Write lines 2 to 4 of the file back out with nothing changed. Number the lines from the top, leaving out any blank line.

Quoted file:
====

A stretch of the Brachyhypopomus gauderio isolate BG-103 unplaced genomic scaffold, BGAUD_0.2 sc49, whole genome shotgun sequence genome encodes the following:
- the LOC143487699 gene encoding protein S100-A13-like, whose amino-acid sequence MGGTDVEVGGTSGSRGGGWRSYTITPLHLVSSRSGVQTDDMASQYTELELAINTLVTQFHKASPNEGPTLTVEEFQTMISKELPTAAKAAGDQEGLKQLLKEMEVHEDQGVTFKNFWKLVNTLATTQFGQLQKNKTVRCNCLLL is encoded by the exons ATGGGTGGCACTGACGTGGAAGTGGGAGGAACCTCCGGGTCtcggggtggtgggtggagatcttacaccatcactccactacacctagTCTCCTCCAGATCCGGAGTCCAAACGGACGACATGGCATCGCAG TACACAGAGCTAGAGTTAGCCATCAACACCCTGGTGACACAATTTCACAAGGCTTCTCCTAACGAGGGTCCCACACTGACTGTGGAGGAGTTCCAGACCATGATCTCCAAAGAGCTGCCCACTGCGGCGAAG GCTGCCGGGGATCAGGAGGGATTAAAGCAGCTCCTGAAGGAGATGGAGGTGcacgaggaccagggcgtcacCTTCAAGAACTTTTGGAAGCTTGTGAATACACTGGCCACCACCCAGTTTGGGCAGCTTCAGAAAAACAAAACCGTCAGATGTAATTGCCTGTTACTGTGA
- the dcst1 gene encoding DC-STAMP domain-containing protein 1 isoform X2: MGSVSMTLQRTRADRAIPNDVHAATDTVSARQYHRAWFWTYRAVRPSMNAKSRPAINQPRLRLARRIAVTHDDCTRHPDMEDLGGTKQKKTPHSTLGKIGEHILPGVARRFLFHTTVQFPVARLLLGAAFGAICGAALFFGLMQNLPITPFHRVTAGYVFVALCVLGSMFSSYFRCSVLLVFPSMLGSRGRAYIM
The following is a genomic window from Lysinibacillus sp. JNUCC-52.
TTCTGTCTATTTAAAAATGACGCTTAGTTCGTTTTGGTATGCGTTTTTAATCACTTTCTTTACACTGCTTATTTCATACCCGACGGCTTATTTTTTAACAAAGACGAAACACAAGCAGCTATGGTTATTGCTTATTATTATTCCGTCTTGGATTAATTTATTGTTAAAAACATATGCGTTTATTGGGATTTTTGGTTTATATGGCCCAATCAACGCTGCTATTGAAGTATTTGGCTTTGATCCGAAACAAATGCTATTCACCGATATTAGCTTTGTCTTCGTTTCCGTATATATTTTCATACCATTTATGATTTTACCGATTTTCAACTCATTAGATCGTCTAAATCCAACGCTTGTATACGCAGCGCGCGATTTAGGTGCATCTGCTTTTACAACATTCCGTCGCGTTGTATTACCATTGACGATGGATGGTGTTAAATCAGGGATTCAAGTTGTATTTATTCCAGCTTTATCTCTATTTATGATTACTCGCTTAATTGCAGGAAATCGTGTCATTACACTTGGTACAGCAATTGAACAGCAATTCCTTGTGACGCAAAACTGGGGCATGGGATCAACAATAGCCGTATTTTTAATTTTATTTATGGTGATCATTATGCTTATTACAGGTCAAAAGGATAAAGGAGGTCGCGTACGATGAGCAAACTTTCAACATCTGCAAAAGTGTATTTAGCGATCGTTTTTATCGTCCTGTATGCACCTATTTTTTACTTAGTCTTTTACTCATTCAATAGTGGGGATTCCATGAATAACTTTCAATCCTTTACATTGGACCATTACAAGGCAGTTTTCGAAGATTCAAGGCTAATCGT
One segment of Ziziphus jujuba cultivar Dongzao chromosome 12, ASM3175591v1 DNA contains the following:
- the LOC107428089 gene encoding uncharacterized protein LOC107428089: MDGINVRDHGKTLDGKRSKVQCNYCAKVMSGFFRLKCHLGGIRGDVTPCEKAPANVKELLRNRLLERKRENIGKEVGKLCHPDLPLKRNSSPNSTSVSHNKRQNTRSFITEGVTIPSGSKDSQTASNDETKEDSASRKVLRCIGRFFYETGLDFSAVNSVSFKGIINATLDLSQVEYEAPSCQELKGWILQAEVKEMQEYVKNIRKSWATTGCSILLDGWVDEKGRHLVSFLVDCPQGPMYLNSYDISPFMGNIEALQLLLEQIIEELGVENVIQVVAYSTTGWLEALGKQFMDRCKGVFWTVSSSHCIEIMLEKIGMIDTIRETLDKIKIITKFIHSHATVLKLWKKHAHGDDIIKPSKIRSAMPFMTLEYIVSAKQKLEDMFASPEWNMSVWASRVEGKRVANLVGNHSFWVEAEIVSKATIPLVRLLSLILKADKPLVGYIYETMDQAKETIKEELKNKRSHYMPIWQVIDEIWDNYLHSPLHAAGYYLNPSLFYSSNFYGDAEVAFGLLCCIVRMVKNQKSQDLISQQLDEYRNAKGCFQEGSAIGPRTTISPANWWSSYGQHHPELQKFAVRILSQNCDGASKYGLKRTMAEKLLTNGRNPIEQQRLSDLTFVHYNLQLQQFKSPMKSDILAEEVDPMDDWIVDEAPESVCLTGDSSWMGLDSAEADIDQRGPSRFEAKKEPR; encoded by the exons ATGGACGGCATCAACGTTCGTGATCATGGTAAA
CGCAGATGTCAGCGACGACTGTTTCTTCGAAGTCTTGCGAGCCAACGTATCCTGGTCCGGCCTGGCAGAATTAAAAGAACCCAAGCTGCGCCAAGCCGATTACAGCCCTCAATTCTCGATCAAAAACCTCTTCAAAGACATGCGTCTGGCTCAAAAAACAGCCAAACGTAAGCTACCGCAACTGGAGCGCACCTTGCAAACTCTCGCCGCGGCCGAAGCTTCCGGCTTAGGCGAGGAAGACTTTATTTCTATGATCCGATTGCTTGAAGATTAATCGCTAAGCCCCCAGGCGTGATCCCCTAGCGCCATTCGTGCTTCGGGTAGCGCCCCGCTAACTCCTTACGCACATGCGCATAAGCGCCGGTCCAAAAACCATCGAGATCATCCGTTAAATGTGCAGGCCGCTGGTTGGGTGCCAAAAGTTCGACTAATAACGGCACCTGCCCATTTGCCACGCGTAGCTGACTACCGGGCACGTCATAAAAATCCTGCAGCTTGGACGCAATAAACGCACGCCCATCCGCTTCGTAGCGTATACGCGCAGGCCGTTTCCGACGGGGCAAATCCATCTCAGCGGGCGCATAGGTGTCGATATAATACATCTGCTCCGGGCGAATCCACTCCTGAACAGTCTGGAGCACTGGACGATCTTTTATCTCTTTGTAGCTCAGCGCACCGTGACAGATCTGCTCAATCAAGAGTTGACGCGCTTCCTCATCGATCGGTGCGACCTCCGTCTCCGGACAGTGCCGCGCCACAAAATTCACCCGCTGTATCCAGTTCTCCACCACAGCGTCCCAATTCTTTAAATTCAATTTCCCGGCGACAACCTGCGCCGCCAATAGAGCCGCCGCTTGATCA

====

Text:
- the LOC143487699 gene encoding protein S100-A13-like, whose amino-acid sequence MGGTDVEVGGTSGSRGGGWRSYTITPLHLVSSRSGVQTDDMASQYTELELAINTLVTQFHKASPNEGPTLTVEEFQTMISKELPTAAKAAGDQEGLKQLLKEMEVHEDQGVTFKNFWKLVNTLATTQFGQLQKNKTVRCNCLLL is encoded by the exons ATGGGTGGCACTGACGTGGAAGTGGGAGGAACCTCCGGGTCtcggggtggtgggtggagatcttacaccatcactccactacacctagTCTCCTCCAGATCCGGAGTCCAAACGGACGACATGGCATCGCAG TACACAGAGCTAGAGTTAGCCATCAACACCCTGGTGACACAATTTCACAAGGCTTCTCCTAACGAGGGTCCCACACTGACTGTGGAGGAGTTCCAGACCATGATCTCCAAAGAGCTGCCCACTGCGGCGAAG GCTGCCGGGGATCAGGAGGGATTAAAGCAGCTCCTGAAGGAGATGGAGGTGcacgaggaccagggcgtcacCTTCAAGAACTTTTGGAAGCTTGTGAATACACTGGCCACCACCCAGTTTGGGCAGCTTCAGAAAAACAAAACCGTCAGATGTAATTGCCTGTTACTGTGA
- the dcst1 gene encoding DC-STAMP domain-containing protein 1 isoform X2: MGSVSMTLQRTRADRAIPNDVHAATDTVSARQYHRAWFWTYRAVRPSMNAKSRPAINQPRLRLARRIAVTHDDCTRHPDMEDLGGTKQKKTPHSTLGKIGEHILPGVARRFLFHTTVQFPVARLLLGAAFGAICGAALFFGLMQNLPITPFHRVTAGYVFVALCVLGSMFSSYFRCSVLLVFPSMLGSRGRAYIM
The following is a genomic window from Lysinibacillus sp. JNUCC-52.